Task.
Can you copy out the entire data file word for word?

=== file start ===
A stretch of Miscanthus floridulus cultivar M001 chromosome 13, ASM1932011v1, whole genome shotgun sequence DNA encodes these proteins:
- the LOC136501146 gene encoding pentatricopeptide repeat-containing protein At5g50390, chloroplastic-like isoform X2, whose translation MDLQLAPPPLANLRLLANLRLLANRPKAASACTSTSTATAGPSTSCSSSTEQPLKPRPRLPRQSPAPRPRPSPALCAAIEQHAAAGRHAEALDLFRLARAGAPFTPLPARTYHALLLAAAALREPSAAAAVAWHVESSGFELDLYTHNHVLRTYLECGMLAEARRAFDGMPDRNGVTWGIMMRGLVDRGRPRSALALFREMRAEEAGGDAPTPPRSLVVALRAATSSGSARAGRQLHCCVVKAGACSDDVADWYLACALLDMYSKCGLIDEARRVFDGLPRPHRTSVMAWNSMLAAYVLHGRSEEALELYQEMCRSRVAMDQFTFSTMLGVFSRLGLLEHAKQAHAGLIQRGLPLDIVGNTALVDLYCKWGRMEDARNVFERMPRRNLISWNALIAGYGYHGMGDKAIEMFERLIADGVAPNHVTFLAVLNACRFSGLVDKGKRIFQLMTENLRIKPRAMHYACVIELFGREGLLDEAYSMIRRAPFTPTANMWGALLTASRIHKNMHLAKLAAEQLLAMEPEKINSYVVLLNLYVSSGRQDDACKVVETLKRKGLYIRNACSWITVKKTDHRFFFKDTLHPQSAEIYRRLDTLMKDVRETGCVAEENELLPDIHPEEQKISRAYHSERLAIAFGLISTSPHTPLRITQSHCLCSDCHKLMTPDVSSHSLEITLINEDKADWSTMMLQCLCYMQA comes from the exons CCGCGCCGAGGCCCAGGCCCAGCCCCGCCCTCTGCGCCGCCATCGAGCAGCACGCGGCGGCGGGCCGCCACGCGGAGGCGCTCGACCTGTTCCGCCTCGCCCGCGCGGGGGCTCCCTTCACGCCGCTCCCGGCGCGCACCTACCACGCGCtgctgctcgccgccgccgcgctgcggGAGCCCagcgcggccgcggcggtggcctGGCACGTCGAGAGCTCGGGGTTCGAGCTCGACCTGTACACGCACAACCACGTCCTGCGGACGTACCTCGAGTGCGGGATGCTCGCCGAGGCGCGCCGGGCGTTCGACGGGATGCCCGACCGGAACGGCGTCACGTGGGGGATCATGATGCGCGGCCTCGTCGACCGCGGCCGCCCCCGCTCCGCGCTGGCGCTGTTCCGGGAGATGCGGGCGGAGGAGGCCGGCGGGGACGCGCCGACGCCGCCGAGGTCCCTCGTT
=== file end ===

A stretch of Miscanthus floridulus cultivar M001 chromosome 13, ASM1932011v1, whole genome shotgun sequence DNA encodes these proteins:
- the LOC136501146 gene encoding pentatricopeptide repeat-containing protein At5g50390, chloroplastic-like isoform X2, whose translation MDLQLAPPPLANLRLLANLRLLANRPKAASACTSTSTATAGPSTSCSSSTEQPLKPRPRLPRQSPAPRPRPSPALCAAIEQHAAAGRHAEALDLFRLARAGAPFTPLPARTYHALLLAAAALREPSAAAAVAWHVESSGFELDLYTHNHVLRTYLECGMLAEARRAFDGMPDRNGVTWGIMMRGLVDRGRPRSALALFREMRAEEAGGDAPTPPRSLVVALRAATSSGSARAGRQLHCCVVKAGACSDDVADWYLACALLDMYSKCGLIDEARRVFDGLPRPHRTSVMAWNSMLAAYVLHGRSEEALELYQEMCRSRVAMDQFTFSTMLGVFSRLGLLEHAKQAHAGLIQRGLPLDIVGNTALVDLYCKWGRMEDARNVFERMPRRNLISWNALIAGYGYHGMGDKAIEMFERLIADGVAPNHVTFLAVLNACRFSGLVDKGKRIFQLMTENLRIKPRAMHYACVIELFGREGLLDEAYSMIRRAPFTPTANMWGALLTASRIHKNMHLAKLAAEQLLAMEPEKINSYVVLLNLYVSSGRQDDACKVVETLKRKGLYIRNACSWITVKKTDHRFFFKDTLHPQSAEIYRRLDTLMKDVRETGCVAEENELLPDIHPEEQKISRAYHSERLAIAFGLISTSPHTPLRITQSHCLCSDCHKLMTPDVSSHSLEITLINEDKADWSTMMLQCLCYMQA comes from the exons CCGCGCCGAGGCCCAGGCCCAGCCCCGCCCTCTGCGCCGCCATCGAGCAGCACGCGGCGGCGGGCCGCCACGCGGAGGCGCTCGACCTGTTCCGCCTCGCCCGCGCGGGGGCTCCCTTCACGCCGCTCCCGGCGCGCACCTACCACGCGCtgctgctcgccgccgccgcgctgcggGAGCCCagcgcggccgcggcggtggcctGGCACGTCGAGAGCTCGGGGTTCGAGCTCGACCTGTACACGCACAACCACGTCCTGCGGACGTACCTCGAGTGCGGGATGCTCGCCGAGGCGCGCCGGGCGTTCGACGGGATGCCCGACCGGAACGGCGTCACGTGGGGGATCATGATGCGCGGCCTCGTCGACCGCGGCCGCCCCCGCTCCGCGCTGGCGCTGTTCCGGGAGATGCGGGCGGAGGAGGCCGGCGGGGACGCGCCGACGCCGCCGAGGTCCCTCGTT